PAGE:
Union Spy; Civil War; Prison Break; Richmond, VA
Robert Ford, a Northern free Black, served as a teamster in the quartermaster’s department of the Union army in the Shenandoah Valley. Ford was an instrumental channel of information between the prisoners and Union loyalists in Richmond. He assisted in the prisoner’s escape.
Robert Ford was born in 1828 in Frederick, Maryland. There is scanty information about his early life. In 1860, at 32 years old, Ford lived in Frederick City with Martha (20) and William (2).
On May 1, 1862, Ford worked for the local Union Army’s quartermaster as a teamster. He only worked for a short period, as they captured him on May 22, 1862. The strategic capture occurred in the Shenandoah Valley of Virginia when Ford was in the company of Nathaniel Banks, the General of the army of Union. Ford also secured employment as a laborer in the Treasury Department.
Capture to Prison
After his capture, they took Ford to Libby Prison and forced him to become a hostler for Dick Turner. This position allowed him to experience freedom of movement compared to other prisoners.
In March 1862, the number of Union prisoners of war increased beyond expectation. As a result, they formed Libby Prison out of an old tobacco factory in Richmond, VA. In June 1862, the prison earned a notorious reputation. It became overcrowded and deplorable, with disease widespread. In early 1864, the Confederate officials realized the need to transfer Libby’s prisoners to other prisons in the south.
A significant prison escape occurred at Libby Prison before the officials could realize their transfer plans for the inmates. Robert Ford spearheaded this exodus. He was an invaluable figure in aiding inmates in this major prison escape. The massive breakout from Libby Prison occurred in February 1864, earning Ford five hundred lashes that gave him a near-lethal experience. Later, Robert Ford also escaped to Richmond.
Role at Libby Prison
Robert Ford became the spirited link between the prisoners and the outside world. The Union loyalists formed a secret network in Richmond during the civil war. Women (Abigail Green and Elizabeth Van Lew) supported the escape of Union prisoners in the city’s prisons. Robert Ford was featured as the chief contact in Libby Prison. Green, born and educated in New Hampshire, settled in Richmond before the war. She put her black servant in touch with Ford, making her aware of everything in Libby Prison.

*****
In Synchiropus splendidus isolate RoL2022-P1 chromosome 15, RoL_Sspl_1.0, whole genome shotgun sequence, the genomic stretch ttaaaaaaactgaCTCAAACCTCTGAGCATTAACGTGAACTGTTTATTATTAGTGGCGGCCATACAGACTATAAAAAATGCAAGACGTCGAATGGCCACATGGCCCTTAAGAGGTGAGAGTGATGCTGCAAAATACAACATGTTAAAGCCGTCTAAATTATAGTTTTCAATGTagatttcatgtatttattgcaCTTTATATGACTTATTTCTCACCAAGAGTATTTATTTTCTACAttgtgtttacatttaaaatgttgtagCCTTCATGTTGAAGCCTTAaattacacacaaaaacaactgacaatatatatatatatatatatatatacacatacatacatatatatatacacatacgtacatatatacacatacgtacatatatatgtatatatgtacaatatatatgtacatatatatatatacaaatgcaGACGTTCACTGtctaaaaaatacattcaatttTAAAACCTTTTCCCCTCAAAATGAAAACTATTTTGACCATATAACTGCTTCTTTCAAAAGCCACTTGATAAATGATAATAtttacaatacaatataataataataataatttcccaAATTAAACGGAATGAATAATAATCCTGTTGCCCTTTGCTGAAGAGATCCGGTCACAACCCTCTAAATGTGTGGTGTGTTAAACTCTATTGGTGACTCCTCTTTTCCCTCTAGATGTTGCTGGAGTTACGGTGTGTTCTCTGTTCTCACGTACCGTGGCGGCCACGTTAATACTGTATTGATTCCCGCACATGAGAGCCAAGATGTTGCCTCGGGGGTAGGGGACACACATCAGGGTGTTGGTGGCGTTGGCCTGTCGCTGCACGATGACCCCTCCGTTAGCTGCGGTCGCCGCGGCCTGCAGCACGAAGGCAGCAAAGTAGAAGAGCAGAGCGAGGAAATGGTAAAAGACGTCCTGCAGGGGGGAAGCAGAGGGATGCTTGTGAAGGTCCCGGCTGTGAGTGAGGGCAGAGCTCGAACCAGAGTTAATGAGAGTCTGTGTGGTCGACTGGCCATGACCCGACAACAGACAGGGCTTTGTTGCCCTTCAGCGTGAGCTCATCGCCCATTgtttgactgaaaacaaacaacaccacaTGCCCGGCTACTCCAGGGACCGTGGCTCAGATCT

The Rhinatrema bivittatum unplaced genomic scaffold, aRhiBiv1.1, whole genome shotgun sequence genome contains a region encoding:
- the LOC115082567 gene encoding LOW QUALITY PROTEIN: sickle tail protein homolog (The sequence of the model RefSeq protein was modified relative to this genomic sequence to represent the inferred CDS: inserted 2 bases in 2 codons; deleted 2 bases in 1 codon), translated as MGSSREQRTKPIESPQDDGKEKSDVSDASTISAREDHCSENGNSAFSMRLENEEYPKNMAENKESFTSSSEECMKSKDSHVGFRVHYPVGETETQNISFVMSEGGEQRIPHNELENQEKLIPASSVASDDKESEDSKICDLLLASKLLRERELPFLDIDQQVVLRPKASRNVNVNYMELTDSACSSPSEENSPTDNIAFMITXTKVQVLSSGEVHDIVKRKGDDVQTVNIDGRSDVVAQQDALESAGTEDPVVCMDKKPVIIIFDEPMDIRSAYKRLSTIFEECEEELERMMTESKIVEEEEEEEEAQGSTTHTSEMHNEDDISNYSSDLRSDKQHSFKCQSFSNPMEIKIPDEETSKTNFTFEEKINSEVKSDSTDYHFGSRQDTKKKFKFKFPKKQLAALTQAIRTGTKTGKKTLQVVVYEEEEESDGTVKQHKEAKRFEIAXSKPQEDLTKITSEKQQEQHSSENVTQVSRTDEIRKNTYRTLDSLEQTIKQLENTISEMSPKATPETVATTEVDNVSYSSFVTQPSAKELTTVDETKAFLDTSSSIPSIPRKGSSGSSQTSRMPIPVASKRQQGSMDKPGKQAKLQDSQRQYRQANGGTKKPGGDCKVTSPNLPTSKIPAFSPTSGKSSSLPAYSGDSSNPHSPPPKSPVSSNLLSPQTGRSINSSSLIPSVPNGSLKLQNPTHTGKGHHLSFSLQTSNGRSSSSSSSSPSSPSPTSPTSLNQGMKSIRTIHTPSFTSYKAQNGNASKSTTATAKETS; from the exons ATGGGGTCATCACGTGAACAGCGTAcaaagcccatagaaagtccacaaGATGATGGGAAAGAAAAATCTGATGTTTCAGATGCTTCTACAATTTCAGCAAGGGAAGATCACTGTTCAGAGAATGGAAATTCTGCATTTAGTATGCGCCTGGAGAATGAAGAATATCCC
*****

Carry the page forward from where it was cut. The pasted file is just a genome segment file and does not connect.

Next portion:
In 1864, the Union officers in Libby devised a scheme to tunnel their way out of the prison. Ford was the central figure in organizing the escape. He facilitated effective communication between the Libby prison officers and Green and Van Lew on the outside. Ford gave detailed instructions on the distance between the prison walls and where tunnelers could surface, safe landing after the escape, and the exact times for the escape.
On the night of February 9, 1864, the number of Union prisoners who crawled through the tunnel to freedom totaled 109. In Richmond, the underground network of Union loyalists and several African Americans in the region assisted the prisoners in finding safety.
The escapees who reached Union lines totaled 59, while they recaptured 48. Two escapees drowned as they attempted to escape. The massive breakout from Libby Prison occurred in February 1864, earning Ford five hundred lashes that gave him a near-lethal experience. Ford endured the punishment without exposing the others who aided in the escape of the prisoners. Robert Ford never recovered from this severe flogging. In July 1864, he escaped to Richmond.
In 1868, the U.S. Congress passed a bill to reward Ford’s heroic actions with $814 (compensation he would have received). They acknowledged him for offering undeniable service to the Union prisoners and facilitating their escape.
The beating Robert Ford received at Libby contributed towards his death in April 1869. In his tribute to Ford, an Indiana Congressman said, “the nation owes him a debt of gratitude.”
Robert Ford, an indispensable figure in the life of the Libby prisoners, undertook heroic measures on their behalf to ease their great escape from prison. His steadfastness, courage, and ability to take risks made it possible for many Union inmates to attain freedom.
The Black Male Archives Team
- Black Spies in Confederate Richmond
- Civil War Stories: The Great Escape
- The Making of the Richmond underground